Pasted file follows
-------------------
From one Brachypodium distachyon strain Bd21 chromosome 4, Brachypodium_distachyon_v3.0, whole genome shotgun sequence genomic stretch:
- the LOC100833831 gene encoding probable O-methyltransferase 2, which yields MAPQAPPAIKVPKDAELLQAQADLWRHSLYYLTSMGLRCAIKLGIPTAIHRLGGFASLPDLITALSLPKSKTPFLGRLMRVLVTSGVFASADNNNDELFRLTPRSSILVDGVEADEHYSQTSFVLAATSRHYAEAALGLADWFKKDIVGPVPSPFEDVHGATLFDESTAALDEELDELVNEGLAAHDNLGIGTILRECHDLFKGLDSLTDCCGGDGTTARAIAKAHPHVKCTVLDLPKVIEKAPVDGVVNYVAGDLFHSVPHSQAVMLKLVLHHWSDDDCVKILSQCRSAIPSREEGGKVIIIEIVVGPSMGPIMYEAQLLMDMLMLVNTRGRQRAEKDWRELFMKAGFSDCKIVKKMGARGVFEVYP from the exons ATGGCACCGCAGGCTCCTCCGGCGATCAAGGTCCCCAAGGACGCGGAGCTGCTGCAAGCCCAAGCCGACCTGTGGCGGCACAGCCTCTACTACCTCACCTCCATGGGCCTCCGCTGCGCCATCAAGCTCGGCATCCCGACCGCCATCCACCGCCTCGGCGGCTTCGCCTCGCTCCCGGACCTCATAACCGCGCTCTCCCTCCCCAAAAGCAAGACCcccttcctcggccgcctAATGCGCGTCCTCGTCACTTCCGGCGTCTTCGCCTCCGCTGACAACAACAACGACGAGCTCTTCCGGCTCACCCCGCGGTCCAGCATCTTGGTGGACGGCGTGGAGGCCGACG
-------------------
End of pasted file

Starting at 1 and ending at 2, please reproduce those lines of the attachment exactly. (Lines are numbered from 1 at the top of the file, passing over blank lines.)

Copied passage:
From one Brachypodium distachyon strain Bd21 chromosome 4, Brachypodium_distachyon_v3.0, whole genome shotgun sequence genomic stretch:
- the LOC100833831 gene encoding probable O-methyltransferase 2, which yields MAPQAPPAIKVPKDAELLQAQADLWRHSLYYLTSMGLRCAIKLGIPTAIHRLGGFASLPDLITALSLPKSKTPFLGRLMRVLVTSGVFASADNNNDELFRLTPRSSILVDGVEADEHYSQTSFVLAATSRHYAEAALGLADWFKKDIVGPVPSPFEDVHGATLFDESTAALDEELDELVNEGLAAHDNLGIGTILRECHDLFKGLDSLTDCCGGDGTTARAIAKAHPHVKCTVLDLPKVIEKAPVDGVVNYVAGDLFHSVPHSQAVMLKLVLHHWSDDDCVKILSQCRSAIPSREEGGKVIIIEIVVGPSMGPIMYEAQLLMDMLMLVNTRGRQRAEKDWRELFMKAGFSDCKIVKKMGARGVFEVYP from the exons ATGGCACCGCAGGCTCCTCCGGCGATCAAGGTCCCCAAGGACGCGGAGCTGCTGCAAGCCCAAGCCGACCTGTGGCGGCACAGCCTCTACTACCTCACCTCCATGGGCCTCCGCTGCGCCATCAAGCTCGGCATCCCGACCGCCATCCACCGCCTCGGCGGCTTCGCCTCGCTCCCGGACCTCATAACCGCGCTCTCCCTCCCCAAAAGCAAGACCcccttcctcggccgcctAATGCGCGTCCTCGTCACTTCCGGCGTCTTCGCCTCCGCTGACAACAACAACGACGAGCTCTTCCGGCTCACCCCGCGGTCCAGCATCTTGGTGGACGGCGTGGAGGCCGACG